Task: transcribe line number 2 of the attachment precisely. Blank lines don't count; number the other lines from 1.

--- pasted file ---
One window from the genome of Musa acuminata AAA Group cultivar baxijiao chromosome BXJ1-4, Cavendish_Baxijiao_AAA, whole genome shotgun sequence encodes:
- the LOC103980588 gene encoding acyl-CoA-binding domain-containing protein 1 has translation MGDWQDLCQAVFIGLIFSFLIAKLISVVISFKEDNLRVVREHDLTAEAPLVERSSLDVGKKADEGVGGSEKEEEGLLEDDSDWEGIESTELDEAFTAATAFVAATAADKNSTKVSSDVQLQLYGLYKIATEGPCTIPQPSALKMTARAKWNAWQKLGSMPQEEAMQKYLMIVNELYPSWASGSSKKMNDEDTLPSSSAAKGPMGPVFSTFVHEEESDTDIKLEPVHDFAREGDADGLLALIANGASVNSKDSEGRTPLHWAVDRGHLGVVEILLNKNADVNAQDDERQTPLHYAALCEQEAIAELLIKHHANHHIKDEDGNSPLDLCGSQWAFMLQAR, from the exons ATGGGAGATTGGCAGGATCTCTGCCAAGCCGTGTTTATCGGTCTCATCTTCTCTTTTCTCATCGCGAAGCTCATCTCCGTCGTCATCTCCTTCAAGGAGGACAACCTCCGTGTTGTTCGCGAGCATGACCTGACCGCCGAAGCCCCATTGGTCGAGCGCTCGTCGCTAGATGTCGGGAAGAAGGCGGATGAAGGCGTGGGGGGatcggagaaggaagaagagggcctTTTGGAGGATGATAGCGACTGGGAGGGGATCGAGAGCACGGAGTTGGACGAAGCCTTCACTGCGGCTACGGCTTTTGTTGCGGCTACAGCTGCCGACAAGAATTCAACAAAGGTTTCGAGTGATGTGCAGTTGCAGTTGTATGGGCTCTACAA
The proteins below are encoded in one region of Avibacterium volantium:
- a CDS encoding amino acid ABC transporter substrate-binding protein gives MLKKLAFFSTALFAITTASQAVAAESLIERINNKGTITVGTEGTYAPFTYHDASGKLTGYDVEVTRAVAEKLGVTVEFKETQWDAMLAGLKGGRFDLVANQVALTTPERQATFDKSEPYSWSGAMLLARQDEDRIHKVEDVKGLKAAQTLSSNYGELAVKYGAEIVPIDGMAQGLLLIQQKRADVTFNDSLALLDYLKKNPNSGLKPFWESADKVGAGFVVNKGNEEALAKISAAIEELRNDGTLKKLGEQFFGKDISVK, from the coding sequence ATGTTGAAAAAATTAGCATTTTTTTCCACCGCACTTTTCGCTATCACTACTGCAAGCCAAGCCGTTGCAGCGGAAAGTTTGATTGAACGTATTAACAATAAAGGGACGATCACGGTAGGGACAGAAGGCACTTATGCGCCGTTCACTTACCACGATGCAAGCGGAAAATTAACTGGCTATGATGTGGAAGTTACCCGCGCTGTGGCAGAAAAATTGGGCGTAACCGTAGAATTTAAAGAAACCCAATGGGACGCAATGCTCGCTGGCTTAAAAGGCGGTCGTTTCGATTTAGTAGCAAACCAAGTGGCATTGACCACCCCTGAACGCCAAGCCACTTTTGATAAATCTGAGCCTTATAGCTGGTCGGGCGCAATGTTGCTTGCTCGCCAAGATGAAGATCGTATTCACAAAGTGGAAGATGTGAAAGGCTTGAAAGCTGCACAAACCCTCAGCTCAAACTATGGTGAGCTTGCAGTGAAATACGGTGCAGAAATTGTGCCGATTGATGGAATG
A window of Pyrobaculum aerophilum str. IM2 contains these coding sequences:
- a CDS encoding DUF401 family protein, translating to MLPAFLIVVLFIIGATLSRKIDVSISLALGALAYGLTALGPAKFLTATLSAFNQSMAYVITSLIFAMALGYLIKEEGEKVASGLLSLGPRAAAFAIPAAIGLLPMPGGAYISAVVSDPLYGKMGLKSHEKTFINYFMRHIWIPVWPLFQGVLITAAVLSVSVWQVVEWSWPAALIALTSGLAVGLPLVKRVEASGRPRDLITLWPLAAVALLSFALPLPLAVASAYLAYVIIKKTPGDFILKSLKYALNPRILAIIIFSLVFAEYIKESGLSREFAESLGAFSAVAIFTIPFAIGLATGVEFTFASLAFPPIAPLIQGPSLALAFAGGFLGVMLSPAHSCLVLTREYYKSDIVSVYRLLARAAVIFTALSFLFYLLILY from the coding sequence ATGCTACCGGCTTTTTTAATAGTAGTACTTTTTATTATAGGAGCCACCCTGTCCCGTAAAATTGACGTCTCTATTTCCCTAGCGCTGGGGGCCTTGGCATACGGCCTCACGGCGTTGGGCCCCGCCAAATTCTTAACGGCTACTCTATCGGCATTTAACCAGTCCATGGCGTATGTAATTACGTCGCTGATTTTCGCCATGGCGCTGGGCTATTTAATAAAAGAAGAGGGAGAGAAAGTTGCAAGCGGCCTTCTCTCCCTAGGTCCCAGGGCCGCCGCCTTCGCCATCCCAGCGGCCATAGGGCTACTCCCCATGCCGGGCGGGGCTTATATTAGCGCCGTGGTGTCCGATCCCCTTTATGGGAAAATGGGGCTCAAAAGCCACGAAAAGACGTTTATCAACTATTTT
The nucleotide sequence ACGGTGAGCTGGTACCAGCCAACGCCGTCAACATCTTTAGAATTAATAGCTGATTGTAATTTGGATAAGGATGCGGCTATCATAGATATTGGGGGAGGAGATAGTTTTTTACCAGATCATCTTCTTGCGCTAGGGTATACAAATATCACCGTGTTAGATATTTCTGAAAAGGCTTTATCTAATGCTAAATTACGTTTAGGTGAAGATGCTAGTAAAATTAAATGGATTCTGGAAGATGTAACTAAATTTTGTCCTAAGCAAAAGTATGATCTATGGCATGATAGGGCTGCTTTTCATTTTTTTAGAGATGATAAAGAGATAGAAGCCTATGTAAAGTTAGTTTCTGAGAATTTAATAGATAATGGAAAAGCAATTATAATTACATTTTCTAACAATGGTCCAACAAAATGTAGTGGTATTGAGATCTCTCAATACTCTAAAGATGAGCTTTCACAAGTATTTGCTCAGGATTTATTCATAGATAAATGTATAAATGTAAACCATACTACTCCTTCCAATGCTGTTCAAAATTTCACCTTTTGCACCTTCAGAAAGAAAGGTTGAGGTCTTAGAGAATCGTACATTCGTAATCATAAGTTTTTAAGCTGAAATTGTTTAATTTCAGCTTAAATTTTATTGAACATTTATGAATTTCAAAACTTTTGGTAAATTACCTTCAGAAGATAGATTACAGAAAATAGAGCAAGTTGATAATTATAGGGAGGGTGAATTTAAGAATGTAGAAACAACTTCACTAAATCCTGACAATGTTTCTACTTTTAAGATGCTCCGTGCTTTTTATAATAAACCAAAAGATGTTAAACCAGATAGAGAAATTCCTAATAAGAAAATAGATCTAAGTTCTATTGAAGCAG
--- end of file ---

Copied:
- the LOC103980588 gene encoding acyl-CoA-binding domain-containing protein 1 has translation MGDWQDLCQAVFIGLIFSFLIAKLISVVISFKEDNLRVVREHDLTAEAPLVERSSLDVGKKADEGVGGSEKEEEGLLEDDSDWEGIESTELDEAFTAATAFVAATAADKNSTKVSSDVQLQLYGLYKIATEGPCTIPQPSALKMTARAKWNAWQKLGSMPQEEAMQKYLMIVNELYPSWASGSSKKMNDEDTLPSSSAAKGPMGPVFSTFVHEEESDTDIKLEPVHDFAREGDADGLLALIANGASVNSKDSEGRTPLHWAVDRGHLGVVEILLNKNADVNAQDDERQTPLHYAALCEQEAIAELLIKHHANHHIKDEDGNSPLDLCGSQWAFMLQAR, from the exons ATGGGAGATTGGCAGGATCTCTGCCAAGCCGTGTTTATCGGTCTCATCTTCTCTTTTCTCATCGCGAAGCTCATCTCCGTCGTCATCTCCTTCAAGGAGGACAACCTCCGTGTTGTTCGCGAGCATGACCTGACCGCCGAAGCCCCATTGGTCGAGCGCTCGTCGCTAGATGTCGGGAAGAAGGCGGATGAAGGCGTGGGGGGatcggagaaggaagaagagggcctTTTGGAGGATGATAGCGACTGGGAGGGGATCGAGAGCACGGAGTTGGACGAAGCCTTCACTGCGGCTACGGCTTTTGTTGCGGCTACAGCTGCCGACAAGAATTCAACAAAGGTTTCGAGTGATGTGCAGTTGCAGTTGTATGGGCTCTACAA